Beekeeping Philosophies


Philosophies in beekeeping can be broken down into two major categories: Chemical and Organic.

The idea behind the Chemical philosophy is that modern chemical science has given us tools to know more about bees than they bees themselves. There are chemicals to fight diseases, and even some to prevent them from happening. There are better materials than wood for a hive, such as styrofoam as it has better insulating properties that wood, and certainly lasts longer. During the last half of 1900s, more beekeepers, especially commercial beekeeper maintaining thousands of hives, embraced these methods as they sustained their bees. But much like introducing any chemicals into a living organism, there is a cycle of dependency that’s difficult to break.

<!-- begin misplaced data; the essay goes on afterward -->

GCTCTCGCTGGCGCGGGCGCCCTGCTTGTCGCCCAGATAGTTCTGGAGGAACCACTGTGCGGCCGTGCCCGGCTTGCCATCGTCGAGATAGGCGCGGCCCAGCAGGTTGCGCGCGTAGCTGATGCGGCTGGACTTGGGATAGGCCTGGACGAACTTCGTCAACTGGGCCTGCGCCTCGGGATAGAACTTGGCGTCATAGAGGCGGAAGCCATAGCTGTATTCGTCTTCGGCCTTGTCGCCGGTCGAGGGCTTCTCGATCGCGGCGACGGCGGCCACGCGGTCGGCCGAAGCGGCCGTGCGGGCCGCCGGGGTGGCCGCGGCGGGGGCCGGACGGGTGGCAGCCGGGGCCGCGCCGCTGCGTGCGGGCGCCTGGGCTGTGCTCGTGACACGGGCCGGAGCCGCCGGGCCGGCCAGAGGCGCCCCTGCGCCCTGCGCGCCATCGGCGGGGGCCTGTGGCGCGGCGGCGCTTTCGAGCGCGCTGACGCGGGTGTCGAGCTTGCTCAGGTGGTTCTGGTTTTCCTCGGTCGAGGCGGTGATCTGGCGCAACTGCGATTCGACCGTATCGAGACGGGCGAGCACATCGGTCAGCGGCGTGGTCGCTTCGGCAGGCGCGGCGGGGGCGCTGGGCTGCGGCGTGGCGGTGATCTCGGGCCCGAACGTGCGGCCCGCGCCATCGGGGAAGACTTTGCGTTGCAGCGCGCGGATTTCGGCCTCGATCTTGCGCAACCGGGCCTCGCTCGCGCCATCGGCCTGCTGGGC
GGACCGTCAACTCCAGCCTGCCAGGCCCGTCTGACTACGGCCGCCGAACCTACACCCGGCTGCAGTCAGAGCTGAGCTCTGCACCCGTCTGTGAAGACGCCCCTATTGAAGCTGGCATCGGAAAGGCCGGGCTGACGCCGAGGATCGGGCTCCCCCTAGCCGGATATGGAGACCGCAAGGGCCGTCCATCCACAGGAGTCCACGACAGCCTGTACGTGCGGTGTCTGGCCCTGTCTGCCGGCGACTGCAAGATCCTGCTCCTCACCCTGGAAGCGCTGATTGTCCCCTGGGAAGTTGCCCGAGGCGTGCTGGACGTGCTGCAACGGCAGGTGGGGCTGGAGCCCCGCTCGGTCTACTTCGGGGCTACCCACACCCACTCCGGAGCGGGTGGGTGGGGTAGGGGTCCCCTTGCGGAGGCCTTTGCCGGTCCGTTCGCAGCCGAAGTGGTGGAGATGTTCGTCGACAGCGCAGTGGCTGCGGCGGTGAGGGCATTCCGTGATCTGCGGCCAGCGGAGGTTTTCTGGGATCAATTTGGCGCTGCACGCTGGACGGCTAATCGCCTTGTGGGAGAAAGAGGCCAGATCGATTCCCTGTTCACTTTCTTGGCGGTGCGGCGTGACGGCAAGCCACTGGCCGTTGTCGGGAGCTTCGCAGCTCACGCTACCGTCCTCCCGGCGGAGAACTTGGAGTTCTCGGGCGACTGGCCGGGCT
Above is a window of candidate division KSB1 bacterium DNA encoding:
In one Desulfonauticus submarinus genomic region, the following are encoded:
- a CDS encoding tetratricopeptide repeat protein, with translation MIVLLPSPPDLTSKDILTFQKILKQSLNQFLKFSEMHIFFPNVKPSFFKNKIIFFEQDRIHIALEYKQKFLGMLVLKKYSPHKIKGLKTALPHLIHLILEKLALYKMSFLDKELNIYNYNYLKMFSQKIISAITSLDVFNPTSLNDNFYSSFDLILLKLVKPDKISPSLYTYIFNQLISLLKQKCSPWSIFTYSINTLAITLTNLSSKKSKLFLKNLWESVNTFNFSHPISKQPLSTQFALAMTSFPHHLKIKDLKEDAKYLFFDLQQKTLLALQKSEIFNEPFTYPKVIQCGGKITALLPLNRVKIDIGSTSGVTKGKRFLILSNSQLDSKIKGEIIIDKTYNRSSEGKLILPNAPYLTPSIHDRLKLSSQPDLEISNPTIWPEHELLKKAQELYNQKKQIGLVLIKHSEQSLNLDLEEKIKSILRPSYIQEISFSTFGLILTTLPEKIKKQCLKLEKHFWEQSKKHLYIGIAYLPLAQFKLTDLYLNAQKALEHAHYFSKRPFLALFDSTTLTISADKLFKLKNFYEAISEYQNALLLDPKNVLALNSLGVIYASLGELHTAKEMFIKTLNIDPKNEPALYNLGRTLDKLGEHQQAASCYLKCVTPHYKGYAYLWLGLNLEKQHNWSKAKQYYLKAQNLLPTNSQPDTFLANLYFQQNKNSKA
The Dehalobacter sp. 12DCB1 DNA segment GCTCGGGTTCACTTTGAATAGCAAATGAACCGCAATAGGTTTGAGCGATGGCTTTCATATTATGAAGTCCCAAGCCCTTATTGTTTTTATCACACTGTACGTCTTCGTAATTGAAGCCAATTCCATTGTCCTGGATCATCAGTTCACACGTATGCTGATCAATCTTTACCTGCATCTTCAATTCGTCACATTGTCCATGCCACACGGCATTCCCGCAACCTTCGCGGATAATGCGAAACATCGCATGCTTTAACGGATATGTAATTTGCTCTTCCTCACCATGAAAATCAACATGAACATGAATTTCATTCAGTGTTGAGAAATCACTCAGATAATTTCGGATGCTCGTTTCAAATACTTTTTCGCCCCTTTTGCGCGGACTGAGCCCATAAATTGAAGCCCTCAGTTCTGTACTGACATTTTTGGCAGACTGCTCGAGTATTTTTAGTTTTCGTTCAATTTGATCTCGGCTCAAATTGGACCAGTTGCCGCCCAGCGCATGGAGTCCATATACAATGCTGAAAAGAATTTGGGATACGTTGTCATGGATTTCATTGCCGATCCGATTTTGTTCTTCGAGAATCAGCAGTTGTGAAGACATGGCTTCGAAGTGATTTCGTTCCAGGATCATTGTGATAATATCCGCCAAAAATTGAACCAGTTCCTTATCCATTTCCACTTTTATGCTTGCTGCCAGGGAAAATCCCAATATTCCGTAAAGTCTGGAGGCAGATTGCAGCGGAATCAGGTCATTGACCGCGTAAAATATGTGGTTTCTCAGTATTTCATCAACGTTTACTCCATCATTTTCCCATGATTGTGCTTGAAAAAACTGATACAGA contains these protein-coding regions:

While BABA respects the opinions of others, BABA is philosophically an Organic beekeepers group. Being Organic has many meanings to many beekeepers, but its general principals say that generally the bees know how to take care of themselves better than we do, and as such, man-made chemicals don’t belong in a hive. While an Organic beekeeper does recognize the signs of diseases in the hive, and will try and prevent or remove them, they don’t use man-made chemicals, and thus don’t become dependent on their use. By removing chemicals from the equation, the bees are left to build up stronger immune systems, and thus be more tolerant to chemicals that the beekeeper can’t control, such as exposure to fertilizers and insecticides introduced within a few miles of their hives.

While BABA members consider themselves Organic Beekeepers, they don’t shun science. Quite the opposite, many come from a scientific backgrounds from the many universities in the Boston area. Beekeeping and science happily coexist when beekeeping is looked at from an empirical level, making logical conclusions based on the sharing of experiences and facts. BABA members understand that there is no right or wrong way to nurture bees, only what we understand though logic and reason today, and what we will learn in the future.